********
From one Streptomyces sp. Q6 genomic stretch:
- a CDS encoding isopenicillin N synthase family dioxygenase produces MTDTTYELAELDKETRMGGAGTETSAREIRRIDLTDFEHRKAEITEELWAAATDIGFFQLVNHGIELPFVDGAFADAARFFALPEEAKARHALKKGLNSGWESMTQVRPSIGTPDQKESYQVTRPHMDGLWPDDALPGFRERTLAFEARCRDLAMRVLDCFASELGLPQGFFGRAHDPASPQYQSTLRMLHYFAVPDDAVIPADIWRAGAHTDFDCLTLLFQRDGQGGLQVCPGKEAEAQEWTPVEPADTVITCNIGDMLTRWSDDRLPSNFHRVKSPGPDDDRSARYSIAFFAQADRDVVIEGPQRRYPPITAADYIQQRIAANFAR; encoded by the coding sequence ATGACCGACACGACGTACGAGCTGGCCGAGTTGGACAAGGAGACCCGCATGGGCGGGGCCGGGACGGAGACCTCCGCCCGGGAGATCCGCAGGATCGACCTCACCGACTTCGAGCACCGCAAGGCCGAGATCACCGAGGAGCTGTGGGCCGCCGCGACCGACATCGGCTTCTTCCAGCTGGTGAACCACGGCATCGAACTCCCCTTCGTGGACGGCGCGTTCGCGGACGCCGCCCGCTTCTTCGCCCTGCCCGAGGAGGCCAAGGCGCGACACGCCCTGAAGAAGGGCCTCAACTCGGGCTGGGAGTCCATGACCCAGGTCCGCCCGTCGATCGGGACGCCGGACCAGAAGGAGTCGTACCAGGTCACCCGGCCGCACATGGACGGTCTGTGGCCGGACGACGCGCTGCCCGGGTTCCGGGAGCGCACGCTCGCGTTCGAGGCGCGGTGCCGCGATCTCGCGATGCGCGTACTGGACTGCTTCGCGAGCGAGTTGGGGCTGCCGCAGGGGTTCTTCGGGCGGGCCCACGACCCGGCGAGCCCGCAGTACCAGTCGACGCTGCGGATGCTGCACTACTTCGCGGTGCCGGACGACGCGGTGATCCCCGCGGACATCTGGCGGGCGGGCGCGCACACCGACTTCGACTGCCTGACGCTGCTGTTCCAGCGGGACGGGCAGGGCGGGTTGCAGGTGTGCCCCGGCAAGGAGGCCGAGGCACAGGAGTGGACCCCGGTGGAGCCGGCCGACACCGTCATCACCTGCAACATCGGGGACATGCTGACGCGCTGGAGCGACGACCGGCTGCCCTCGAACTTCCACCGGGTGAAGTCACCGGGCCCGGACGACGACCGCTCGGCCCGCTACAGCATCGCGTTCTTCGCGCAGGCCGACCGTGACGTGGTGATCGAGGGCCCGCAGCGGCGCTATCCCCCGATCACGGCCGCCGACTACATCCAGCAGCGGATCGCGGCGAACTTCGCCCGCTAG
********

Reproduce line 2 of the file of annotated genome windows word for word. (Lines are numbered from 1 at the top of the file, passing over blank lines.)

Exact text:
- a CDS encoding isopenicillin N synthase family dioxygenase produces MTDTTYELAELDKETRMGGAGTETSAREIRRIDLTDFEHRKAEITEELWAAATDIGFFQLVNHGIELPFVDGAFADAARFFALPEEAKARHALKKGLNSGWESMTQVRPSIGTPDQKESYQVTRPHMDGLWPDDALPGFRERTLAFEARCRDLAMRVLDCFASELGLPQGFFGRAHDPASPQYQSTLRMLHYFAVPDDAVIPADIWRAGAHTDFDCLTLLFQRDGQGGLQVCPGKEAEAQEWTPVEPADTVITCNIGDMLTRWSDDRLPSNFHRVKSPGPDDDRSARYSIAFFAQADRDVVIEGPQRRYPPITAADYIQQRIAANFAR; encoded by the coding sequence ATGACCGACACGACGTACGAGCTGGCCGAGTTGGACAAGGAGACCCGCATGGGCGGGGCCGGGACGGAGACCTCCGCCCGGGAGATCCGCAGGATCGACCTCACCGACTTCGAGCACCGCAAGGCCGAGATCACCGAGGAGCTGTGGGCCGCCGCGACCGACATCGGCTTCTTCCAGCTGGTGAACCACGGCATCGAACTCCCCTTCGTGGACGGCGCGTTCGCGGACGCCGCCCGCTTCTTCGCCCTGCCCGAGGAGGCCAAGGCGCGACACGCCCTGAAGAAGGGCCTCAACTCGGGCTGGGAGTCCATGACCCAGGTCCGCCCGTCGATCGGGACGCCGGACCAGAAGGAGTCGTACCAGGTCACCCGGCCGCACATGGACGGTCTGTGGCCGGACGACGCGCTGCCCGGGTTCCGGGAGCGCACGCTCGCGTTCGAGGCGCGGTGCCGCGATCTCGCGATGCGCGTACTGGACTGCTTCGCGAGCGAGTTGGGGCTGCCGCAGGGGTTCTTCGGGCGGGCCCACGACCCGGCGAGCCCGCAGTACCAGTCGACGCTGCGGATGCTGCACTACTTCGCGGTGCCGGACGACGCGGTGATCCCCGCGGACATCTGGCGGGCGGGCGCGCACACCGACTTCGACTGCCTGACGCTGCTGTTCCAGCGGGACGGGCAGGGCGGGTTGCAGGTGTGCCCCGGCAAGGAGGCCGAGGCACAGGAGTGGACCCCGGTGGAGCCGGCCGACACCGTCATCACCTGCAACATCGGGGACATGCTGACGCGCTGGAGCGACGACCGGCTGCCCTCGAACTTCCACCGGGTGAAGTCACCGGGCCCGGACGACGACCGCTCGGCCCGCTACAGCATCGCGTTCTTCGCGCAGGCCGACCGTGACGTGGTGATCGAGGGCCCGCAGCGGCGCTATCCCCCGATCACGGCCGCCGACTACATCCAGCAGCGGATCGCGGCGAACTTCGCCCGCTAG